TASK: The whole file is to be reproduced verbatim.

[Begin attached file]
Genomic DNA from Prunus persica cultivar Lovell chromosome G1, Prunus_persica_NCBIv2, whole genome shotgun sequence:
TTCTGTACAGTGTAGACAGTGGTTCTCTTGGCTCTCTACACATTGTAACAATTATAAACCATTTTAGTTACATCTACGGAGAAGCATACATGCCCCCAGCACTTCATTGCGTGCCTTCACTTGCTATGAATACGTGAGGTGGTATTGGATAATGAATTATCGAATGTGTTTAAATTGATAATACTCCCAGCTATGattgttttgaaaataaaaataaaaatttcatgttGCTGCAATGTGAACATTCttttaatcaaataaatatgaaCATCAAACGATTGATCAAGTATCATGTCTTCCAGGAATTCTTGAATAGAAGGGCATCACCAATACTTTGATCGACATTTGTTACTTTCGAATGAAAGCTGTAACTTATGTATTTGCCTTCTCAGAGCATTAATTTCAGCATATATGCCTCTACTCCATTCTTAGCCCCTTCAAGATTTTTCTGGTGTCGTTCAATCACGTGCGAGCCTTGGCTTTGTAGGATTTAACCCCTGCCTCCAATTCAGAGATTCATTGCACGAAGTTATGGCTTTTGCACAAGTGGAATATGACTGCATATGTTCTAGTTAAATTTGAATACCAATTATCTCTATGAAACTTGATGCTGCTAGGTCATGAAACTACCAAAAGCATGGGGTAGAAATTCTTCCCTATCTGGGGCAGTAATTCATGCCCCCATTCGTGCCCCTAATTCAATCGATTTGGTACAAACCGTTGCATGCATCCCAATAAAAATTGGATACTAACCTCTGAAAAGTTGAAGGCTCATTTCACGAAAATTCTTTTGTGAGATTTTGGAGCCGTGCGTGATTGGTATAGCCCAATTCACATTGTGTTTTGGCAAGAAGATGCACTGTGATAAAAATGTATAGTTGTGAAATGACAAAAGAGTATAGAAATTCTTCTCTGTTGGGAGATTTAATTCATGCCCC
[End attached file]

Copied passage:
Genomic DNA from Prunus persica cultivar Lovell chromosome G1, Prunus_persica_NCBIv2, whole genome shotgun sequence:
TTCTGTACAGTGTAGACAGTGGTTCTCTTGGCTCTCTACACATTGTAACAATTATAAACCATTTTAGTTACATCTACGGAGAAGCATACATGCCCCCAGCACTTCATTGCGTGCCTTCACTTGCTATGAATACGTGAGGTGGTATTGGATAATGAATTATCGAATGTGTTTAAATTGATAATACTCCCAGCTATGattgttttgaaaataaaaataaaaatttcatgttGCTGCAATGTGAACATTCttttaatcaaataaatatgaaCATCAAACGATTGATCAAGTATCATGTCTTCCAGGAATTCTTGAATAGAAGGGCATCACCAATACTTTGATCGACATTTGTTACTTTCGAATGAAAGCTGTAACTTATGTATTTGCCTTCTCAGAGCATTAATTTCAGCATATATGCCTCTACTCCATTCTTAGCCCCTTCAAGATTTTTCTGGTGTCGTTCAATCACGTGCGAGCCTTGGCTTTGTAGGATTTAACCCCTGCCTCCAATTCAGAGATTCATTGCACGAAGTTATGGCTTTTGCACAAGTGGAATATGACTGCATATGTTCTAGTTAAATTTGAATACCAATTATCTCTATGAAACTTGATGCTGCTAGGTCATGAAACTACCAAAAGCATGGGGTAGAAATTCTTCCCTATCTGGGGCAGTAATTCATGCCCCCATTCGTGCCCCTAATTCAATCGATTTGGTACAAACCGTTGCATGCATCCCAATAAAAATTGGATACTAACCTCTGAAAAGTTGAAGGCTCATTTCACGAAAATTCTTTTGTGAGATTTTGGAGCCGTGCGTGATTGGTATAGCCCAATTCACATTGTGTTTTGGCAAGAAGATGCACTGTGATAAAAATGTATAGTTGTGAAATGACAAAAGAGTATAGAAATTCTTCTCTGTTGGGAGATTTAATTCATGCCCC